Five Pheasant Hunting Tips
By HSP Member, Brian
There is good news and bad news for pheasant hunters. The downward cycle of the population is starting to turn around. This is the good news. The bad news is, a hunter is going to work and work hard to get a limit of birds. Veteran pheasant guide and upland bird hunter Kelly Bryan of Big Springs Hunting Preserve near Montezuma Iowa, which is operated by Brownells, Inc. recommends these tips to bag your limit of Ringneck Pheasants:
1. Sharpen your shooting skills
"Spend time at your local gun range honing your shooting skills before you go to the field," says Bryan, who prefers sporting clays over any other shooting discipline as it most resembles actual hunting conditions. Everyone gets rusty over the summer and by shooting sporting clays you will be in top shooting condition.
2. Match your load to the game
Bryan recommends cleaning the shells left in the pockets from the last shooting session. "Make sure you take the loads that aren't compatible with the shotgun you are using out of your hunting vest or coat." advises Bryan. While a load of 7 1/2's will do little but punch holes in the sky, a 20 gauge shell accidentally loaded in front of a 12 gauge shell is a recipe for disaster.
3. Keep yourself in good physical condition
By keeping yourself in good physical condition you will ensure you will be able to get to the areas you want to hunt and areas that have birds. Bryan has guided many hunters who weren't in good physical condition and their ability to effectively hunt was hampered greatly.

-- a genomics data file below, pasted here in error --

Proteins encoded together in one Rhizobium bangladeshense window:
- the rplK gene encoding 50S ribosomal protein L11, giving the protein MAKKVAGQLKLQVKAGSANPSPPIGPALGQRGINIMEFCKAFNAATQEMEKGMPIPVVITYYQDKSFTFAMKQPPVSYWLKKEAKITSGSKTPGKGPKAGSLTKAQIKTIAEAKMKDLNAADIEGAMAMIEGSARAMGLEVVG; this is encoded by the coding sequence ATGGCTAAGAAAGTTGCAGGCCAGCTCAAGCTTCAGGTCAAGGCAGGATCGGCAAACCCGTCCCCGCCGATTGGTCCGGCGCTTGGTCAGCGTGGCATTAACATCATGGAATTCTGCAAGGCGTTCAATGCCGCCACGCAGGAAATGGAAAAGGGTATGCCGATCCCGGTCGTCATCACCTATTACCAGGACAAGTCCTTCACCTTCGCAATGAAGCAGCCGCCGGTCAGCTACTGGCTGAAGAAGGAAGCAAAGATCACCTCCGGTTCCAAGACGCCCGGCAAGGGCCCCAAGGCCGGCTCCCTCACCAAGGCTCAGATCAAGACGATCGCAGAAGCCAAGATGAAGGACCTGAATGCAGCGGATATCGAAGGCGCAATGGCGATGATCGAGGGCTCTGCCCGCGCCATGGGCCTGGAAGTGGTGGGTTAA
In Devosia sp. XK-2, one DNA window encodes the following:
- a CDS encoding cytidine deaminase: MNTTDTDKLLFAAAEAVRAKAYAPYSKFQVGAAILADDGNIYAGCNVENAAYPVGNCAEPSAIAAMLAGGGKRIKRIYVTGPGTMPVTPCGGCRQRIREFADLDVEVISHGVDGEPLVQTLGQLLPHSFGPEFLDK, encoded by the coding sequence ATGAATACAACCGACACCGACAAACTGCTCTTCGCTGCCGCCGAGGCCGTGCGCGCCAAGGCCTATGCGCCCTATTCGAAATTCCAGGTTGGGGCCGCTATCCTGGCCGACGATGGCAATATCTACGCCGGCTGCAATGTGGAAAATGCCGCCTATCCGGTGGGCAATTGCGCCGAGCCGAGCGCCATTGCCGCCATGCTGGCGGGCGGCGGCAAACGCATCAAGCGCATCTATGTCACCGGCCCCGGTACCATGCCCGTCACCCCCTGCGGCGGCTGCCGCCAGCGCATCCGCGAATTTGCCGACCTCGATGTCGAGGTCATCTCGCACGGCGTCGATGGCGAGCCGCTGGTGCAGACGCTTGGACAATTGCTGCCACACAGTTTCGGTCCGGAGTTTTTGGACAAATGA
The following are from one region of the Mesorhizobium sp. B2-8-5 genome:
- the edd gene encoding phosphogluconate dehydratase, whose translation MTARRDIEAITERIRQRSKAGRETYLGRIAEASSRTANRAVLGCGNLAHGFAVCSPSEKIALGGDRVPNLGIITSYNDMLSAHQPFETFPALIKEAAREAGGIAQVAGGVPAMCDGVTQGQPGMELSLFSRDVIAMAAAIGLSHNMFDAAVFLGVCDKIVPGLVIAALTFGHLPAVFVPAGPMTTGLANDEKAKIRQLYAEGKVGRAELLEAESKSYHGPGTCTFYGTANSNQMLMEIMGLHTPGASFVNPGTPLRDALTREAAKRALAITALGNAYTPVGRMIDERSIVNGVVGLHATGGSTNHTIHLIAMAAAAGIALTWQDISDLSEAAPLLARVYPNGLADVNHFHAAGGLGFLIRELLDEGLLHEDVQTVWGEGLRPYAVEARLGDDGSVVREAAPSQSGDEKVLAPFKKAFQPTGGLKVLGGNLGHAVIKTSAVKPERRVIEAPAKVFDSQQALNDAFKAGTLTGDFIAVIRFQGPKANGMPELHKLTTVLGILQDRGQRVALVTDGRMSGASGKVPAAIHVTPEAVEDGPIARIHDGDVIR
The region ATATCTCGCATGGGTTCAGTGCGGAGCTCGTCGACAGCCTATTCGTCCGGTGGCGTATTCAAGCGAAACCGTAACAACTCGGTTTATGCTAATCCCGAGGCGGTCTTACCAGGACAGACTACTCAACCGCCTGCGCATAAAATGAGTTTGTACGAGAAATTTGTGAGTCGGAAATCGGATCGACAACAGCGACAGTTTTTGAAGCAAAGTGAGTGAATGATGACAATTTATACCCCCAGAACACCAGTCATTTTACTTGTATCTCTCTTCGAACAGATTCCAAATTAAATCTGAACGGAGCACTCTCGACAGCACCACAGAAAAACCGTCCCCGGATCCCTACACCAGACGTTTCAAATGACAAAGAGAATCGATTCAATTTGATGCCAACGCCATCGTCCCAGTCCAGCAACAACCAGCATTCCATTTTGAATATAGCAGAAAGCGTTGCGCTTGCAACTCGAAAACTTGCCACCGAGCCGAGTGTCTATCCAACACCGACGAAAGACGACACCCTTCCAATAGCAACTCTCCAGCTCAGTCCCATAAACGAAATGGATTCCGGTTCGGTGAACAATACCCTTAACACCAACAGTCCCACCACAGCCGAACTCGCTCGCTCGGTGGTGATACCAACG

Hunters who aren't using dogs especially need to be in great shape to cover the amount of ground which must be covered to flush birds You need to be in shape so you can physically go where you want to go" says Bryan.
4. Keep your dog in top condition and ensure the dog knows its commands.
"Keeping a good handle on your dog will make or break a successful hunt. The last thing you need is a renegade dog busting birds or running off way ahead of you while hunting." claims Bryan.
Proper etiquette in the field – only the dog's owner /handler should give any commands to the dog.
5. Take your time when taking the shot
"Many hunters hurry their shot. By doing this, it does not give the shot column a chance to spread out to cleanly take the bird. You have plenty of time to get a good bead on the bird so don't hurry the shot," says Bryan.
This fall don't despair over the reported bird count. There are plenty of birds to be had. States like Kansas, Nebraska, Iowa, and South Dakota, still have plenty of birds. With a little determination, shoe leather and following Bryan's tips, you too can limit out on ringnecks.
Would you like to discuss bird hunting? Call us at 816-220-1000 to learn more about hunting private property.